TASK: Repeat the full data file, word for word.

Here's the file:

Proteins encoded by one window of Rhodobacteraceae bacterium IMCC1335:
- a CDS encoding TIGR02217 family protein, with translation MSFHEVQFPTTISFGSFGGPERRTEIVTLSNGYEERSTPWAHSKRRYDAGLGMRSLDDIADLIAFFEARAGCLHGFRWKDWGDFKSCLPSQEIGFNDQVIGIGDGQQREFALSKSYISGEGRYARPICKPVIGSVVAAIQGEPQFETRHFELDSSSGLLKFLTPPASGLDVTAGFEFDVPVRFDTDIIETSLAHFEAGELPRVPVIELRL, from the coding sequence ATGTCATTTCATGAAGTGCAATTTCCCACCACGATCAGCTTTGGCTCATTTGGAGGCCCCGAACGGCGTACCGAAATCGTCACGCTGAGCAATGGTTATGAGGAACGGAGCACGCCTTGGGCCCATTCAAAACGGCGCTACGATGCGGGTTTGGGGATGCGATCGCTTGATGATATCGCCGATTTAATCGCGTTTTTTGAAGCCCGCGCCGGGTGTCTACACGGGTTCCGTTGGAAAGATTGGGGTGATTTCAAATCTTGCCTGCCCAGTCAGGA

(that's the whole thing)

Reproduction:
Proteins encoded by one window of Rhodobacteraceae bacterium IMCC1335:
- a CDS encoding TIGR02217 family protein, with translation MSFHEVQFPTTISFGSFGGPERRTEIVTLSNGYEERSTPWAHSKRRYDAGLGMRSLDDIADLIAFFEARAGCLHGFRWKDWGDFKSCLPSQEIGFNDQVIGIGDGQQREFALSKSYISGEGRYARPICKPVIGSVVAAIQGEPQFETRHFELDSSSGLLKFLTPPASGLDVTAGFEFDVPVRFDTDIIETSLAHFEAGELPRVPVIELRL, from the coding sequence ATGTCATTTCATGAAGTGCAATTTCCCACCACGATCAGCTTTGGCTCATTTGGAGGCCCCGAACGGCGTACCGAAATCGTCACGCTGAGCAATGGTTATGAGGAACGGAGCACGCCTTGGGCCCATTCAAAACGGCGCTACGATGCGGGTTTGGGGATGCGATCGCTTGATGATATCGCCGATTTAATCGCGTTTTTTGAAGCCCGCGCCGGGTGTCTACACGGGTTCCGTTGGAAAGATTGGGGTGATTTCAAATCTTGCCTGCCCAGTCAGGA